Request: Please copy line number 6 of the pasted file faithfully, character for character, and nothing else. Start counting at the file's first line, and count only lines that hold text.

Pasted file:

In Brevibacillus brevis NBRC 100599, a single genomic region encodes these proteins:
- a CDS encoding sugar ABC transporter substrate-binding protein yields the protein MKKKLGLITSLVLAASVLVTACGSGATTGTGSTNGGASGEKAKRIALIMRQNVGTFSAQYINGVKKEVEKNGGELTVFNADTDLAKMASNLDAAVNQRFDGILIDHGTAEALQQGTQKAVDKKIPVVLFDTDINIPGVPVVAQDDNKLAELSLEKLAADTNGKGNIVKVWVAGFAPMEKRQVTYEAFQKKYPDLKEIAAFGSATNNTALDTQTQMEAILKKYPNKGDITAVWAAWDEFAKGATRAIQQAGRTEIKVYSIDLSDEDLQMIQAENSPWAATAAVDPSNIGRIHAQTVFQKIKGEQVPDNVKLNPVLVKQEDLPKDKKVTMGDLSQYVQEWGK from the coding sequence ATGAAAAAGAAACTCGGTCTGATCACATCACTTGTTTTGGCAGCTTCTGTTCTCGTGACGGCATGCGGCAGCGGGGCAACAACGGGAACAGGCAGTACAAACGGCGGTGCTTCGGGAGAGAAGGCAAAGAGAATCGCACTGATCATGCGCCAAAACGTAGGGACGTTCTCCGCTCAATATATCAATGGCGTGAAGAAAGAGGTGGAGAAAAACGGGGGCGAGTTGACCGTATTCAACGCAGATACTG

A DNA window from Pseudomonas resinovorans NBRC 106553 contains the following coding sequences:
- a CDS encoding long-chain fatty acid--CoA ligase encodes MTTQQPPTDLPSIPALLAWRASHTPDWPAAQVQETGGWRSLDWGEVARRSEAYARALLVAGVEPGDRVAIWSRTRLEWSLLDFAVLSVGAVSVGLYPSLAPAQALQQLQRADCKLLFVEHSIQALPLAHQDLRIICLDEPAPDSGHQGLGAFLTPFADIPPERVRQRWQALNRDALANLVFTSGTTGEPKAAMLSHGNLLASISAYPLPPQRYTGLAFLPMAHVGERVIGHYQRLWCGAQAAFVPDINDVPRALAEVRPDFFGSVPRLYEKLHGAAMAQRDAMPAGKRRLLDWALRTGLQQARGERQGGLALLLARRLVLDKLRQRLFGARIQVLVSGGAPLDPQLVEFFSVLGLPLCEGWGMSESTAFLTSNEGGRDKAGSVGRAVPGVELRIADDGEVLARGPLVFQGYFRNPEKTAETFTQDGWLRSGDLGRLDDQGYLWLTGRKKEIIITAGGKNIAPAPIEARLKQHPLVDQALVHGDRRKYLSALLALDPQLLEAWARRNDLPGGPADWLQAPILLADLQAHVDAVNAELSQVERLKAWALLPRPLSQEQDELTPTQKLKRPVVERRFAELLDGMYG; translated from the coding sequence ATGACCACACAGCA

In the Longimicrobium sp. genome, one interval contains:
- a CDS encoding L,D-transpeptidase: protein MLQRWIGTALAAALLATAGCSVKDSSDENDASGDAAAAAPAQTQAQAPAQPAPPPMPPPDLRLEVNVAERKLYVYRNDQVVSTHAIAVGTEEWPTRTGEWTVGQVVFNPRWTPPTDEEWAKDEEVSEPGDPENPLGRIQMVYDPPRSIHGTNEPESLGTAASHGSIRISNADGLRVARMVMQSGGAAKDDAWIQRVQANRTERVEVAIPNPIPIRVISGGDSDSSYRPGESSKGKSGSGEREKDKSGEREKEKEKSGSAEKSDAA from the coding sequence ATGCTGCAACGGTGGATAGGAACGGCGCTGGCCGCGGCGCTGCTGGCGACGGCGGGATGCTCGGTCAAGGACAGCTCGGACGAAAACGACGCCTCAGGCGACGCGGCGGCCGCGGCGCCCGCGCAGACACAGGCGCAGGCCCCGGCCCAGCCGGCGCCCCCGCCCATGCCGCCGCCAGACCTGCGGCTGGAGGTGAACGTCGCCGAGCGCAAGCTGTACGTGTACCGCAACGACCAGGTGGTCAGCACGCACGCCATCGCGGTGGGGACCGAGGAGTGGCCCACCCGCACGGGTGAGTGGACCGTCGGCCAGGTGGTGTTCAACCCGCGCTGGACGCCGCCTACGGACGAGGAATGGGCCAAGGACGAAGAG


- a CDS encoding L,D-transpeptidase: protein MLQRWIGTALAAALLATAGCSVKDSSDENDASGDAAAAAPAQTQAQAPAQPAPPPMPPPDLRLEVNVAERKLYVYRNDQVVSTHAIAVGTEEWPTRTGEWTVGQVVFNPRWTPPTDEEWAKDEEVSEPGDPENPLGRIQMVYDPPRSIHGTNEPESLGTAASHGSIRISNADGLRVARMVMQSGGAAKDDAWIQRVQANRTERVEVAIPNPIPIRVISGGDSDSSYRPGESSKGKSGSGEREKDKSGEREKEKEKSGSAEKSDAA from the coding sequence ATGCTGCAACGGTGGATAGGAACGGCGCTGGCCGCGGCGCTGCTGGCGACGGCGGGATGCTCGGTCAAGGACAGCTCGGACGAAAACGACGCCTCAGGCGACGCGGCGGCCGCGGCGCCCGCGCAGACACAGGCGCAGGCCCCGGCCCAGCCGGCGCCCCCGCCCATGCCGCCGCCAGACCTGCGGCTGGAGGTGAACGTCGCCGAGCGCAAGCTGTACGTGTACCGCAACGACCAGGTGGTCAGCACGCACGCCATCGCGGTGGGGACCGAGGAGTGGCCCACCCGCACGGGTGAGTGGACCGTCGGCCAGGTGGTGTTCAACCCGCGCTGGACGCCGCCTACGGACGAGGAATGGGCCAAGGACGAAGAG